On entering the village, my driver points to the right. There, he says, is Aitzaz Hasan’s school. He then points to its gate. And there is where the 15-year-old died, after heroically intercepting a suicide bomber from storming his school.
Ibrahimzai, with its 10,000-strong population, has a history of sectarian violence. Otherwise, it is like any other rural settlement in Pakistan, undeveloped and deprived of basic necessities. Most of the men in the village work as labourers in the Middle East.
Our car now stops outside a small graveyard. I make my way in and then I see it. Buried ahead of me is Pakistan’s bravest son. There is no marble tombstone, no monument. It a simple mud burial mound, covered in artificial flowers.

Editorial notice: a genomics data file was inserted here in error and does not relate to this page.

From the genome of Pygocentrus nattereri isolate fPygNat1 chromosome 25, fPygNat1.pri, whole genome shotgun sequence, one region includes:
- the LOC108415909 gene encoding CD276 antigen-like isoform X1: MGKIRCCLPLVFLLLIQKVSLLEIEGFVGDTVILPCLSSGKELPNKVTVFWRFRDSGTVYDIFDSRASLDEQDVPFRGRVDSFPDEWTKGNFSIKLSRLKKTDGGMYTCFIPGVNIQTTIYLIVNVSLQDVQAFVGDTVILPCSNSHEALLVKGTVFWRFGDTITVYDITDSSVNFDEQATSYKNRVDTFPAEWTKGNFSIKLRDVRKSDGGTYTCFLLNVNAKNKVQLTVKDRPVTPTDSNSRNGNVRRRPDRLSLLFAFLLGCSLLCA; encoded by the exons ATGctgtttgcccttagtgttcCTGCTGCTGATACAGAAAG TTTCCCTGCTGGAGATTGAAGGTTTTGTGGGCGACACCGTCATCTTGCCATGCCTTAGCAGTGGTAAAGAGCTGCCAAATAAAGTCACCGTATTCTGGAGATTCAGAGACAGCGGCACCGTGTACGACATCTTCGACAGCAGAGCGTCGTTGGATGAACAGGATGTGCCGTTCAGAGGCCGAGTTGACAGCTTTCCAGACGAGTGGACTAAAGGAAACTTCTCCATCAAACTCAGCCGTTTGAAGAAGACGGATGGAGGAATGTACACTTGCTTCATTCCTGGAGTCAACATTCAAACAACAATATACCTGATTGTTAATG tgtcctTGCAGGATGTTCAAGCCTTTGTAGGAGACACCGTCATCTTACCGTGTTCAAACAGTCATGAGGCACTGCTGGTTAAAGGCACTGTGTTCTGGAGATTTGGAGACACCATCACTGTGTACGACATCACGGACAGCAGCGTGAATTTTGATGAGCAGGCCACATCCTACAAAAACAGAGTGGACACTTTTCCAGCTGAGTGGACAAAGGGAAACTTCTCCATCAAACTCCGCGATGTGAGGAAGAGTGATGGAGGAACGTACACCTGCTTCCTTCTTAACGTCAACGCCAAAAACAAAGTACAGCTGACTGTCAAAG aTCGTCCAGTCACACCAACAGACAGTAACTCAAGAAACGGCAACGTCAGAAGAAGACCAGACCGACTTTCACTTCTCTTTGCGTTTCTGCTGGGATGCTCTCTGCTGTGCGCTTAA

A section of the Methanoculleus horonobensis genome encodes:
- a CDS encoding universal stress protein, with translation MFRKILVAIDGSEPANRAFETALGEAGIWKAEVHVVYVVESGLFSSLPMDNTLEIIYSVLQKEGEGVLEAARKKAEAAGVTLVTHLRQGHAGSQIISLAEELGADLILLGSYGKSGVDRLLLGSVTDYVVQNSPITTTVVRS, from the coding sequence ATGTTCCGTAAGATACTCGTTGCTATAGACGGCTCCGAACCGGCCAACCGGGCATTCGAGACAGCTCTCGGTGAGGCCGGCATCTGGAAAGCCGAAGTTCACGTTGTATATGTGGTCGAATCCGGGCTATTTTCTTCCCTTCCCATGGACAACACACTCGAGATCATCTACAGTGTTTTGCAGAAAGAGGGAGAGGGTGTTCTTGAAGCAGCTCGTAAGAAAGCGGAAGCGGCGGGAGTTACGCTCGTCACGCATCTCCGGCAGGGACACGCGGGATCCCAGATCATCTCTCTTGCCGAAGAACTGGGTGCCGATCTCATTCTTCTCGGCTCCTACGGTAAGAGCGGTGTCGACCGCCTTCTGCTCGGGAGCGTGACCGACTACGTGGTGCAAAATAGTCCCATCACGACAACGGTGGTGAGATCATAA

I raise my hands, read Fatiha, and wait for Mujahid Ali Bangash, Hasan’s father. The 58-year-old is employed as a driver in the UAE. On January 6, 2014, Bangash was told of his son’s martyrdom over the phone.
Fate has been cruel to him. The father wasn’t here when Hasan was born and he couldn’t return in time for his funeral. He now sits beside the grave, talking about his teenage son, sometimes with grief and at other times with pride.